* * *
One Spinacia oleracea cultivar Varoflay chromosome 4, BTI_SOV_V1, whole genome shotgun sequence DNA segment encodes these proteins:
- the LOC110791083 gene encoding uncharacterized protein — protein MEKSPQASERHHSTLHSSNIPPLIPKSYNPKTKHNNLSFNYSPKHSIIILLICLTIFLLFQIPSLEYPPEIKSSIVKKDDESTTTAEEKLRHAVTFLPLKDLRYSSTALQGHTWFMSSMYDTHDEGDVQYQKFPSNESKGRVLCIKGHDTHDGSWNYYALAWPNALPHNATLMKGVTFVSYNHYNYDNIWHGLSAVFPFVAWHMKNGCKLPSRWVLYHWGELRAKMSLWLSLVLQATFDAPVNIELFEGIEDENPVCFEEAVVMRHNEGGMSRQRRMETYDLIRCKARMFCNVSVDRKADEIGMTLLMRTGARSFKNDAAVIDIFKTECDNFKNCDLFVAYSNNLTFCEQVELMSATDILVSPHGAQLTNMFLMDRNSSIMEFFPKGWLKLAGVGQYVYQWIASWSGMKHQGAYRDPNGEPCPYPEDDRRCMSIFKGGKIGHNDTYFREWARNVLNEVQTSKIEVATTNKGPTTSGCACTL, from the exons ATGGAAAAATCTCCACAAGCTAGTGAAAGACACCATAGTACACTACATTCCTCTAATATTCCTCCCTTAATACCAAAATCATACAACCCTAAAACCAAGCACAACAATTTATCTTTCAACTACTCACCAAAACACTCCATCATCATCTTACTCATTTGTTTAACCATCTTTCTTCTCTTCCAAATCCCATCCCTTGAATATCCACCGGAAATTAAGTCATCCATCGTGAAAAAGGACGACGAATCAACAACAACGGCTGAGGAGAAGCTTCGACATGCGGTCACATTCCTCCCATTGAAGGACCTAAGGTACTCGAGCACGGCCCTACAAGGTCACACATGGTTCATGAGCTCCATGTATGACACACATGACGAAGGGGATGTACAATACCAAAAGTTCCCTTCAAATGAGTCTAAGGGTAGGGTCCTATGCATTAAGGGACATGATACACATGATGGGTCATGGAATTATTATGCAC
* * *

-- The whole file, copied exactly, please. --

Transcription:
One Spinacia oleracea cultivar Varoflay chromosome 4, BTI_SOV_V1, whole genome shotgun sequence DNA segment encodes these proteins:
- the LOC110791083 gene encoding uncharacterized protein — protein MEKSPQASERHHSTLHSSNIPPLIPKSYNPKTKHNNLSFNYSPKHSIIILLICLTIFLLFQIPSLEYPPEIKSSIVKKDDESTTTAEEKLRHAVTFLPLKDLRYSSTALQGHTWFMSSMYDTHDEGDVQYQKFPSNESKGRVLCIKGHDTHDGSWNYYALAWPNALPHNATLMKGVTFVSYNHYNYDNIWHGLSAVFPFVAWHMKNGCKLPSRWVLYHWGELRAKMSLWLSLVLQATFDAPVNIELFEGIEDENPVCFEEAVVMRHNEGGMSRQRRMETYDLIRCKARMFCNVSVDRKADEIGMTLLMRTGARSFKNDAAVIDIFKTECDNFKNCDLFVAYSNNLTFCEQVELMSATDILVSPHGAQLTNMFLMDRNSSIMEFFPKGWLKLAGVGQYVYQWIASWSGMKHQGAYRDPNGEPCPYPEDDRRCMSIFKGGKIGHNDTYFREWARNVLNEVQTSKIEVATTNKGPTTSGCACTL, from the exons ATGGAAAAATCTCCACAAGCTAGTGAAAGACACCATAGTACACTACATTCCTCTAATATTCCTCCCTTAATACCAAAATCATACAACCCTAAAACCAAGCACAACAATTTATCTTTCAACTACTCACCAAAACACTCCATCATCATCTTACTCATTTGTTTAACCATCTTTCTTCTCTTCCAAATCCCATCCCTTGAATATCCACCGGAAATTAAGTCATCCATCGTGAAAAAGGACGACGAATCAACAACAACGGCTGAGGAGAAGCTTCGACATGCGGTCACATTCCTCCCATTGAAGGACCTAAGGTACTCGAGCACGGCCCTACAAGGTCACACATGGTTCATGAGCTCCATGTATGACACACATGACGAAGGGGATGTACAATACCAAAAGTTCCCTTCAAATGAGTCTAAGGGTAGGGTCCTATGCATTAAGGGACATGATACACATGATGGGTCATGGAATTATTATGCAC